For

Hospitalisation has long been a central element of psychiatric care. A psychiatric admission allows a more thorough assessment, more intensive nursing, it restricts access to some suicide methods and facilitates a range of treatments that are hard to institute in the community. Hospitals tend to admit people with severe mental illness or overwhelming distress, and it is unfortunate but unsurprising that suicide rates among current and recently discharged psychiatric in-patients are extremely high. The prevailing view is that the selection of high-risk people and a tragic failure of protection explain the strong association between psychiatric hospitalisation and suicide. I will be arguing that this is unlikely to be the whole story, and that psychiatric hospitalisation might actually be increasing suicide.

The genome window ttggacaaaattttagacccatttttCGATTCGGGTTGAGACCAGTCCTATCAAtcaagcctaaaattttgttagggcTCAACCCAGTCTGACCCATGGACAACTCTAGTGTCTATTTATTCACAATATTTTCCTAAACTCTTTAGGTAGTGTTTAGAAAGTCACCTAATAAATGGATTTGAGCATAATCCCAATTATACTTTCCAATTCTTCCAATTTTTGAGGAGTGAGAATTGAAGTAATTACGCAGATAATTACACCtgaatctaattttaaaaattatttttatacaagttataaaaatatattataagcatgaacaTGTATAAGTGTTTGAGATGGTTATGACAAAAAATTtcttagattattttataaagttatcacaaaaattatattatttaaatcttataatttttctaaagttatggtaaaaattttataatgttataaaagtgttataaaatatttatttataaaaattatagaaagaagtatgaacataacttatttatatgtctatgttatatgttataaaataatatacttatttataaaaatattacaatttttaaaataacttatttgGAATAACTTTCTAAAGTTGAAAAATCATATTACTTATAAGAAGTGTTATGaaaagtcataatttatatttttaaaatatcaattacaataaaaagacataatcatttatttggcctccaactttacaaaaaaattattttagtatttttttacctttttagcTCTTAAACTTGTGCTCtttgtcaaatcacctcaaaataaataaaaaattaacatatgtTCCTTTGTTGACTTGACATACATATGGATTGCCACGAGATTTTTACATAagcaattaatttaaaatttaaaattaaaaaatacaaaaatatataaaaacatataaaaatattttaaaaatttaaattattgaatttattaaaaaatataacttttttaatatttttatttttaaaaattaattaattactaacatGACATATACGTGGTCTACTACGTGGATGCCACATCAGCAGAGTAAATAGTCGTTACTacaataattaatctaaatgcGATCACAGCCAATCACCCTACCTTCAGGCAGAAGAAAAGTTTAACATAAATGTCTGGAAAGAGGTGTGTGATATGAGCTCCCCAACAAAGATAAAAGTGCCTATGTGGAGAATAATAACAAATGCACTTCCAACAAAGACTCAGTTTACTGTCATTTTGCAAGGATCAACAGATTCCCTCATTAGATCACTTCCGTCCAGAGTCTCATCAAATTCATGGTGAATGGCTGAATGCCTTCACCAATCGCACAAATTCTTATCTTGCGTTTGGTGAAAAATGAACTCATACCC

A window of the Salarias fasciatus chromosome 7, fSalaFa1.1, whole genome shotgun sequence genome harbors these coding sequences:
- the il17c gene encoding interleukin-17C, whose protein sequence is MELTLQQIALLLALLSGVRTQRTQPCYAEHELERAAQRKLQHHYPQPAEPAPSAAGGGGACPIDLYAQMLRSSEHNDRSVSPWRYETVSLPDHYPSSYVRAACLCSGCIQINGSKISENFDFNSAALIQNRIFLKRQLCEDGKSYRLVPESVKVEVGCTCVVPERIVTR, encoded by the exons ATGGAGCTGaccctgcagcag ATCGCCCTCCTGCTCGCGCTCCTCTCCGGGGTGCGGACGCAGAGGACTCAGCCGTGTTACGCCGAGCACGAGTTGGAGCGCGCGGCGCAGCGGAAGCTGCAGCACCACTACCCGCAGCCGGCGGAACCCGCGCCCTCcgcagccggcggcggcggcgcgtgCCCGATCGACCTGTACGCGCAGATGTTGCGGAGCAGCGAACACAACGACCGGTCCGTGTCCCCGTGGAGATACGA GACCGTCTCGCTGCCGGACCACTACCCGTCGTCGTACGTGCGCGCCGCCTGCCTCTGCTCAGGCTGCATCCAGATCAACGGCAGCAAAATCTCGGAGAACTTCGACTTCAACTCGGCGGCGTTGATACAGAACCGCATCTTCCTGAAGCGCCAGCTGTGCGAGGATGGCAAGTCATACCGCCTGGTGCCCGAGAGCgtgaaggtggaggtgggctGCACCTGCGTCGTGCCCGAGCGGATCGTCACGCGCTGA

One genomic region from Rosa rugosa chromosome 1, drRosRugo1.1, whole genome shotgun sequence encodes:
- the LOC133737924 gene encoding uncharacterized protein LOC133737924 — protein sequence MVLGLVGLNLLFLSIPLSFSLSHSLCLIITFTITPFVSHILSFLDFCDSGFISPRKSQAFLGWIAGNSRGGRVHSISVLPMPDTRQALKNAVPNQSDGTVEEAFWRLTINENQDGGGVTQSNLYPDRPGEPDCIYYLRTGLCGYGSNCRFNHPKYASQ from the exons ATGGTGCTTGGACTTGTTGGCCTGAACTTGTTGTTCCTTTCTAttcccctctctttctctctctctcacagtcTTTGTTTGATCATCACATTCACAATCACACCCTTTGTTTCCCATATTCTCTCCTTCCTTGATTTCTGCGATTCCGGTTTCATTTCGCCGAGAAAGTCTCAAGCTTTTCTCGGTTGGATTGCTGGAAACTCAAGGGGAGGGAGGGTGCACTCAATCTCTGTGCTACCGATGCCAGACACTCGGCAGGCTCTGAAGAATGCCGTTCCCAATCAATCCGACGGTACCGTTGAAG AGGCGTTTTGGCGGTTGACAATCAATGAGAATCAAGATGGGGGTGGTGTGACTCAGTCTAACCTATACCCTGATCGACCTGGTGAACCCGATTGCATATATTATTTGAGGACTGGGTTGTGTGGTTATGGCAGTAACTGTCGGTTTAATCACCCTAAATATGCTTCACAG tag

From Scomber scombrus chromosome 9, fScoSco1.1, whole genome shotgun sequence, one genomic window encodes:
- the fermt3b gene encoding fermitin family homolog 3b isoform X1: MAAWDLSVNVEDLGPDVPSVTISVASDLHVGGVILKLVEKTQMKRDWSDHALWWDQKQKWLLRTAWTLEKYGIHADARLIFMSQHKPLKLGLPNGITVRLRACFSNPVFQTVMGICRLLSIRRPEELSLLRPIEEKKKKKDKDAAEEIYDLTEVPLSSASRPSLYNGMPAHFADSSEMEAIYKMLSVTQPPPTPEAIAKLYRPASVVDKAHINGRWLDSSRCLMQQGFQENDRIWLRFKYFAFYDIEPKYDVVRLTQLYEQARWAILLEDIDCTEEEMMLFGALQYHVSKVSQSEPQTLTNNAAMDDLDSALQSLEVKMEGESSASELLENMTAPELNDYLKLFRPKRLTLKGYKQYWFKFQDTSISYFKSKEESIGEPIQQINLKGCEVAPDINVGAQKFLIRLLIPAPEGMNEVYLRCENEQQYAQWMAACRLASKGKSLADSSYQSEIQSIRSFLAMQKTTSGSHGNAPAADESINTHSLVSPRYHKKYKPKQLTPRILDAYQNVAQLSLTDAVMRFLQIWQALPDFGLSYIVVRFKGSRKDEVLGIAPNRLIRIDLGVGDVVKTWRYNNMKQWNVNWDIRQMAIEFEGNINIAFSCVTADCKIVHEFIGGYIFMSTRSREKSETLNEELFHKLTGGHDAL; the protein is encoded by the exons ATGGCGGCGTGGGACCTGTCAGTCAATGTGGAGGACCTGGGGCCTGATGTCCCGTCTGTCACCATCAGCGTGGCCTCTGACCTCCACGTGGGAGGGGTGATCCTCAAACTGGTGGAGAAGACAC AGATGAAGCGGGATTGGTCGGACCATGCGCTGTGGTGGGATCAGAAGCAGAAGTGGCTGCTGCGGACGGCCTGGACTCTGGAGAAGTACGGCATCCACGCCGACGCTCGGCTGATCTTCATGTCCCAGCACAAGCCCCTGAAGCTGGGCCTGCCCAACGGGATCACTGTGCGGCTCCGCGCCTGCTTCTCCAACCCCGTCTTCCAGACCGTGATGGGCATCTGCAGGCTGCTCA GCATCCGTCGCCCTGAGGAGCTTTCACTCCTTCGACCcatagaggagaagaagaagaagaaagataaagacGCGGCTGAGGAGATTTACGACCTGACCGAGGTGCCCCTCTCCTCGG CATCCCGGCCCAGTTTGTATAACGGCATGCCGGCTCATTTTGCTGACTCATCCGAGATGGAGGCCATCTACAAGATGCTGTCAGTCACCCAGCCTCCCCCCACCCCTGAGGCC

Psychiatric hospitalisation undoubtedly saves some people's lives. However, anyone who has worked in a psychiatric hospital will recall patients who have been highly distressed or traumatised by aspects of hospitalisation. The peer-reviewed literature provides ample evidence that hospital treatment can be perceived as humiliating,Reference Svindseth, Dahl and Hatling1 stigmatising,Reference Moses2 coerciveReference Sheehan and Burns3 and traumatic.Reference Paksarian, Mojtabai, Kotov, Cullen, Nugent and Bromet4 Hospitalisation often results in a loss of social support and social role,Reference Kinard and Klerman5 and violent victimisation is frighteningly common.Reference Iozzino, Ferrari, Large, Nielssen and de Girolamo6 In-patients who are already vulnerable are likely to be particularly susceptible to these factors, which are known to be associated with suicide.Reference Gallop, McCay, Guha and Kahn7